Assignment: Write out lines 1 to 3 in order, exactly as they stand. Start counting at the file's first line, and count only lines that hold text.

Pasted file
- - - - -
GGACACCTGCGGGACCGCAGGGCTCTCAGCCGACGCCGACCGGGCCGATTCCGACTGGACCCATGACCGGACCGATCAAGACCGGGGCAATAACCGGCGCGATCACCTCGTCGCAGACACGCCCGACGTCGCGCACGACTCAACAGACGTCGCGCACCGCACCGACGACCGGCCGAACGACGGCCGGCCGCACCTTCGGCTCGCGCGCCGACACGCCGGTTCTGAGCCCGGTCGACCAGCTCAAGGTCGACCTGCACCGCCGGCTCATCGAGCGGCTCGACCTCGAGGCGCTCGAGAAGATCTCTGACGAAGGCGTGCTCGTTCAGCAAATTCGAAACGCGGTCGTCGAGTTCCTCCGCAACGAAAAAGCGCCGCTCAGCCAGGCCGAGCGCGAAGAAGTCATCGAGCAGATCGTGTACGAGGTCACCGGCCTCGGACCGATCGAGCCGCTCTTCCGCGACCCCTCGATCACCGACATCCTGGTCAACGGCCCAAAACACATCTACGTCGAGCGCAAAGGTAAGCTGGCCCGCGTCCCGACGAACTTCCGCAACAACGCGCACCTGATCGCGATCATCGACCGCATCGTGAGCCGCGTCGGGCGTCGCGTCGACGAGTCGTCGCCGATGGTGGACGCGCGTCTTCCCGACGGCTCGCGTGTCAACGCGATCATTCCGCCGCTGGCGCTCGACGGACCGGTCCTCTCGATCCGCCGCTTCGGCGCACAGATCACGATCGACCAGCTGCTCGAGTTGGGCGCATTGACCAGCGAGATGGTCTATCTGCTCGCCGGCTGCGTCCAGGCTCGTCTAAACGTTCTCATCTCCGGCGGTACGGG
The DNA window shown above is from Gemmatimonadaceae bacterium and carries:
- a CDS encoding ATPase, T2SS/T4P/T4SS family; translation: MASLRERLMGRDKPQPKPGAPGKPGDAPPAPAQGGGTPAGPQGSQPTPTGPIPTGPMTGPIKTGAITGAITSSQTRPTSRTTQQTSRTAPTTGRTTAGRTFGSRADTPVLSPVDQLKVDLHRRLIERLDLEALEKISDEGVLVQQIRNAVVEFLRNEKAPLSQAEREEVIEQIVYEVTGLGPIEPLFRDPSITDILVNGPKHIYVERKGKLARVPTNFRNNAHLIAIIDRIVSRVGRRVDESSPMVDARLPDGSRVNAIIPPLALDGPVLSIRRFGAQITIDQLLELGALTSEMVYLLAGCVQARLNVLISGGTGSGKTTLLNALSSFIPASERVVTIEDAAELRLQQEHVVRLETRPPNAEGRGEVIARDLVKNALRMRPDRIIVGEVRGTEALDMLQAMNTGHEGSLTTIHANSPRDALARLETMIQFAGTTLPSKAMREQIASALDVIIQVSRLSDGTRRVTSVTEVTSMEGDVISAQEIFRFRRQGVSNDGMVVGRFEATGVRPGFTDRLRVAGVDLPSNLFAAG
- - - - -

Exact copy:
GGACACCTGCGGGACCGCAGGGCTCTCAGCCGACGCCGACCGGGCCGATTCCGACTGGACCCATGACCGGACCGATCAAGACCGGGGCAATAACCGGCGCGATCACCTCGTCGCAGACACGCCCGACGTCGCGCACGACTCAACAGACGTCGCGCACCGCACCGACGACCGGCCGAACGACGGCCGGCCGCACCTTCGGCTCGCGCGCCGACACGCCGGTTCTGAGCCCGGTCGACCAGCTCAAGGTCGACCTGCACCGCCGGCTCATCGAGCGGCTCGACCTCGAGGCGCTCGAGAAGATCTCTGACGAAGGCGTGCTCGTTCAGCAAATTCGAAACGCGGTCGTCGAGTTCCTCCGCAACGAAAAAGCGCCGCTCAGCCAGGCCGAGCGCGAAGAAGTCATCGAGCAGATCGTGTACGAGGTCACCGGCCTCGGACCGATCGAGCCGCTCTTCCGCGACCCCTCGATCACCGACATCCTGGTCAACGGCCCAAAACACATCTACGTCGAGCGCAAAGGTAAGCTGGCCCGCGTCCCGACGAACTTCCGCAACAACGCGCACCTGATCGCGATCATCGACCGCATCGTGAGCCGCGTCGGGCGTCGCGTCGACGAGTCGTCGCCGATGGTGGACGCGCGTCTTCCCGACGGCTCGCGTGTCAACGCGATCATTCCGCCGCTGGCGCTCGACGGACCGGTCCTCTCGATCCGCCGCTTCGGCGCACAGATCACGATCGACCAGCTGCTCGAGTTGGGCGCATTGACCAGCGAGATGGTCTATCTGCTCGCCGGCTGCGTCCAGGCTCGTCTAAACGTTCTCATCTCCGGCGGTACGGG
The DNA window shown above is from Gemmatimonadaceae bacterium and carries:
- a CDS encoding ATPase, T2SS/T4P/T4SS family; translation: MASLRERLMGRDKPQPKPGAPGKPGDAPPAPAQGGGTPAGPQGSQPTPTGPIPTGPMTGPIKTGAITGAITSSQTRPTSRTTQQTSRTAPTTGRTTAGRTFGSRADTPVLSPVDQLKVDLHRRLIERLDLEALEKISDEGVLVQQIRNAVVEFLRNEKAPLSQAEREEVIEQIVYEVTGLGPIEPLFRDPSITDILVNGPKHIYVERKGKLARVPTNFRNNAHLIAIIDRIVSRVGRRVDESSPMVDARLPDGSRVNAIIPPLALDGPVLSIRRFGAQITIDQLLELGALTSEMVYLLAGCVQARLNVLISGGTGSGKTTLLNALSSFIPASERVVTIEDAAELRLQQEHVVRLETRPPNAEGRGEVIARDLVKNALRMRPDRIIVGEVRGTEALDMLQAMNTGHEGSLTTIHANSPRDALARLETMIQFAGTTLPSKAMREQIASALDVIIQVSRLSDGTRRVTSVTEVTSMEGDVISAQEIFRFRRQGVSNDGMVVGRFEATGVRPGFTDRLRVAGVDLPSNLFAAG